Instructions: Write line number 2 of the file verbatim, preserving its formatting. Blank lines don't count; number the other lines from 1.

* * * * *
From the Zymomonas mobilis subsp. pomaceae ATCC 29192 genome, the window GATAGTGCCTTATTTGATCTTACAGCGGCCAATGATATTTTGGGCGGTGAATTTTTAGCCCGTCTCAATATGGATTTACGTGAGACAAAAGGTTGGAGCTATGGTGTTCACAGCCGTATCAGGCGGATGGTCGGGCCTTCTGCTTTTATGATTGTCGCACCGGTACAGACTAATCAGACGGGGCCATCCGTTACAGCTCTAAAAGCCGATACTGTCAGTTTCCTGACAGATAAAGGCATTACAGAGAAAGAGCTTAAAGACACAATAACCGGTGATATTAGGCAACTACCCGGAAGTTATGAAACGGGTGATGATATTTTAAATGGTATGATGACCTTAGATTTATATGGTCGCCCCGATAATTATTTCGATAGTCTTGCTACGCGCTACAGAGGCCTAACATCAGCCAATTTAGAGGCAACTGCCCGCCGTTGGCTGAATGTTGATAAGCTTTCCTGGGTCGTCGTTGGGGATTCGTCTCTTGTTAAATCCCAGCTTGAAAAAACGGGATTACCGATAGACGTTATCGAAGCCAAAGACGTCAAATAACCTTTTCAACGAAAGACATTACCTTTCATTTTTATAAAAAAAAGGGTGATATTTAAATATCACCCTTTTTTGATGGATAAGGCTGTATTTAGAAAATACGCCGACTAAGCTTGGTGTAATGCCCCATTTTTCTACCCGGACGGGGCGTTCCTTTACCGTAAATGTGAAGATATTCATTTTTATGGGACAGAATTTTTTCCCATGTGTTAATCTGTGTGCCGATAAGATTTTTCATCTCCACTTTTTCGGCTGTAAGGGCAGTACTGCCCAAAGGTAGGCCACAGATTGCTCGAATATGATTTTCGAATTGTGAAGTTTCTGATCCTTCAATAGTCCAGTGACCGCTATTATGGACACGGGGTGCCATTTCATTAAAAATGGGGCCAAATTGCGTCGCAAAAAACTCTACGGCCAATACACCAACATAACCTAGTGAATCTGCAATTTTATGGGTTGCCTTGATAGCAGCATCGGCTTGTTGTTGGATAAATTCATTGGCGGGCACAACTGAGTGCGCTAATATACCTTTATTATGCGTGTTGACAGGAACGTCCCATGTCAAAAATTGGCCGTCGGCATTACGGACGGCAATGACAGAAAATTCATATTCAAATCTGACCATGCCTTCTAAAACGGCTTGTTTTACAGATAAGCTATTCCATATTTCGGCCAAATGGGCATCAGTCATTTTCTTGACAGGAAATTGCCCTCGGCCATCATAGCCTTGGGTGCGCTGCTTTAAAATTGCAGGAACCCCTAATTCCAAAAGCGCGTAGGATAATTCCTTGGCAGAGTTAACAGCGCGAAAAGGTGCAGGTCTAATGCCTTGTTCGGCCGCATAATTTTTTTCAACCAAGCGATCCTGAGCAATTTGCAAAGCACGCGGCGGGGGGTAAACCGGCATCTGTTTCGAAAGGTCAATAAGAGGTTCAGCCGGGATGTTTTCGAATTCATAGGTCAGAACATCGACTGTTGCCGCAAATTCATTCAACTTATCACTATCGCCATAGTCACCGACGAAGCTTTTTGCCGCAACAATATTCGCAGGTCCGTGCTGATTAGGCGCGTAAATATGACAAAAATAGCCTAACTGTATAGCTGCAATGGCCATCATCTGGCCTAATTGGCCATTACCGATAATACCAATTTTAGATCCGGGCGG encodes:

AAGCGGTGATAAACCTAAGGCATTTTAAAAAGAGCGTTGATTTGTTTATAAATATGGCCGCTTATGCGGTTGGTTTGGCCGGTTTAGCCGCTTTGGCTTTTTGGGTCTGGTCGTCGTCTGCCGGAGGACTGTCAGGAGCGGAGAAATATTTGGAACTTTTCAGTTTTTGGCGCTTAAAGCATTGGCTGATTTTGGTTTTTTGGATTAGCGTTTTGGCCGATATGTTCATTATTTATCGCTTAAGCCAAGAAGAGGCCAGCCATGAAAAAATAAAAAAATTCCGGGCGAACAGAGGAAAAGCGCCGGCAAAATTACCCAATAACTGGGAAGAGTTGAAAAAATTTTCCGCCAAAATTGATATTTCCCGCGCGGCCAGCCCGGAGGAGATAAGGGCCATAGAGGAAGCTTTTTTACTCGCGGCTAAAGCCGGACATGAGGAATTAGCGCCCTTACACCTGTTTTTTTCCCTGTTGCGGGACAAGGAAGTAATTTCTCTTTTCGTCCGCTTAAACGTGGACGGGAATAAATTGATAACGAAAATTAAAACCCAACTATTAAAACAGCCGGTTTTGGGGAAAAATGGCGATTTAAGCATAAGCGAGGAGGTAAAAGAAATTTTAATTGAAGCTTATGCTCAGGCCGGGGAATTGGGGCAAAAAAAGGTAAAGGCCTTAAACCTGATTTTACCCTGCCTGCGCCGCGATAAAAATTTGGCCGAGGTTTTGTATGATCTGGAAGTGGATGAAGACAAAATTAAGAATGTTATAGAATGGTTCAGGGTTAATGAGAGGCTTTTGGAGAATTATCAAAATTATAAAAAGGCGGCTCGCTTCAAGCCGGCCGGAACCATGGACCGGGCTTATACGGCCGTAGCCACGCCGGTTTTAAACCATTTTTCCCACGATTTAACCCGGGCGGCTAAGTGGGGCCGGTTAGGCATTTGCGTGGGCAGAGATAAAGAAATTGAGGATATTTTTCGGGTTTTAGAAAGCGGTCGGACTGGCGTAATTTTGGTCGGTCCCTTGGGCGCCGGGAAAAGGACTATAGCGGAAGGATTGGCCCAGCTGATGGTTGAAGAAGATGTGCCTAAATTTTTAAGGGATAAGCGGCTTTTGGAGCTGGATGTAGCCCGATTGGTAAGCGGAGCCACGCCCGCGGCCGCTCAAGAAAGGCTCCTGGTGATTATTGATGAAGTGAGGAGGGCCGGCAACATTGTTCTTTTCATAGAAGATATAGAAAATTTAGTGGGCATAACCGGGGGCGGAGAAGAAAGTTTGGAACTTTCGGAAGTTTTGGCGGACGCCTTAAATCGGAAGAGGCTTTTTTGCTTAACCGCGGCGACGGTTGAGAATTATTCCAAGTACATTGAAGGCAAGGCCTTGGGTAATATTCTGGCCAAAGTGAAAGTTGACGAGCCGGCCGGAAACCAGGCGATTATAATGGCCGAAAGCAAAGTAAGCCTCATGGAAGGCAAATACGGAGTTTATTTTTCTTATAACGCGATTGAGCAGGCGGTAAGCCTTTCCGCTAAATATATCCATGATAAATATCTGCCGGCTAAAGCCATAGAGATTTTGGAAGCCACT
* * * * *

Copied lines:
AAGCGGTGATAAACCTAAGGCATTTTAAAAAGAGCGTTGATTTGTTTATAAATATGGCCGCTTATGCGGTTGGTTTGGCCGGTTTAGCCGCTTTGGCTTTTTGGGTCTGGTCGTCGTCTGCCGGAGGACTGTCAGGAGCGGAGAAATATTTGGAACTTTTCAGTTTTTGGCGCTTAAAGCATTGGCTGATTTTGGTTTTTTGGATTAGCGTTTTGGCCGATATGTTCATTATTTATCGCTTAAGCCAAGAAGAGGCCAGCCATGAAAAAATAAAAAAATTCCGGGCGAACAGAGGAAAAGCGCCGGCAAAATTACCCAATAACTGGGAAGAGTTGAAAAAATTTTCCGCCAAAATTGATATTTCCCGCGCGGCCAGCCCGGAGGAGATAAGGGCCATAGAGGAAGCTTTTTTACTCGCGGCTAAAGCCGGACATGAGGAATTAGCGCCCTTACACCTGTTTTTTTCCCTGTTGCGGGACAAGGAAGTAATTTCTCTTTTCGTCCGCTTAAACGTGGACGGGAATAAATTGATAACGAAAATTAAAACCCAACTATTAAAACAGCCGGTTTTGGGGAAAAATGGCGATTTAAGCATAAGCGAGGAGGTAAAAGAAATTTTAATTGAAGCTTATGCTCAGGCCGGGGAATTGGGGCAAAAAAAGGTAAAGGCCTTAAACCTGATTTTACCCTGCCTGCGCCGCGATAAAAATTTGGCCGAGGTTTTGTATGATCTGGAAGTGGATGAAGACAAAATTAAGAATGTTATAGAATGGTTCAGGGTTAATGAGAGGCTTTTGGAGAATTATCAAAATTATAAAAAGGCGGCTCGCTTCAAGCCGGCCGGAACCATGGACCGGGCTTATACGGCCGTAGCCACGCCGGTTTTAAACCATTTTTCCCACGATTTAACCCGGGCGGCTAAGTGGGGCCGGTTAGGCATTTGCGTGGGCAGAGATAAAGAAATTGAGGATATTTTTCGGGTTTTAGAAAGCGGTCGGACTGGCGTAATTTTGGTCGGTCCCTTGGGCGCCGGGAAAAGGACTATAGCGGAAGGATTGGCCCAGCTGATGGTTGAAGAAGATGTGCCTAAATTTTTAAGGGATAAGCGGCTTTTGGAGCTGGATGTAGCCCGATTGGTAAGCGGAGCCACGCCCGCGGCCGCTCAAGAAAGGCTCCTGGTGATTATTGATGAAGTGAGGAGGGCCGGCAACATTGTTCTTTTCATAGAAGATATAGAAAATTTAGTGGGCATAACCGGGGGCGGAGAAGAAAGTTTGGAACTTTCGGAAGTTTTGGCGGACGCCTTAAATCGGAAGAGGCTTTTTTGCTTAACCGCGGCGACGGTTGAGAATTATTCCAAGTACATTGAAGGCAAGGCCTTGGGTAATATTCTGGCCAAAGTGAAAGTTGACGAGCCGGCCGGAAACCAGGCGATTATAATGGCCGAAAGCAAAGTAAGCCTCATGGAAGGCAAATACGGAGTTTATTTTTCTTATAACGCGATTGAGCAGGCGGTAAGCCTTTCCGCTAAATATATCCATGATAAATATCTGCCGGCTAAAGCCATAGAGATTTTGGAAGCCACT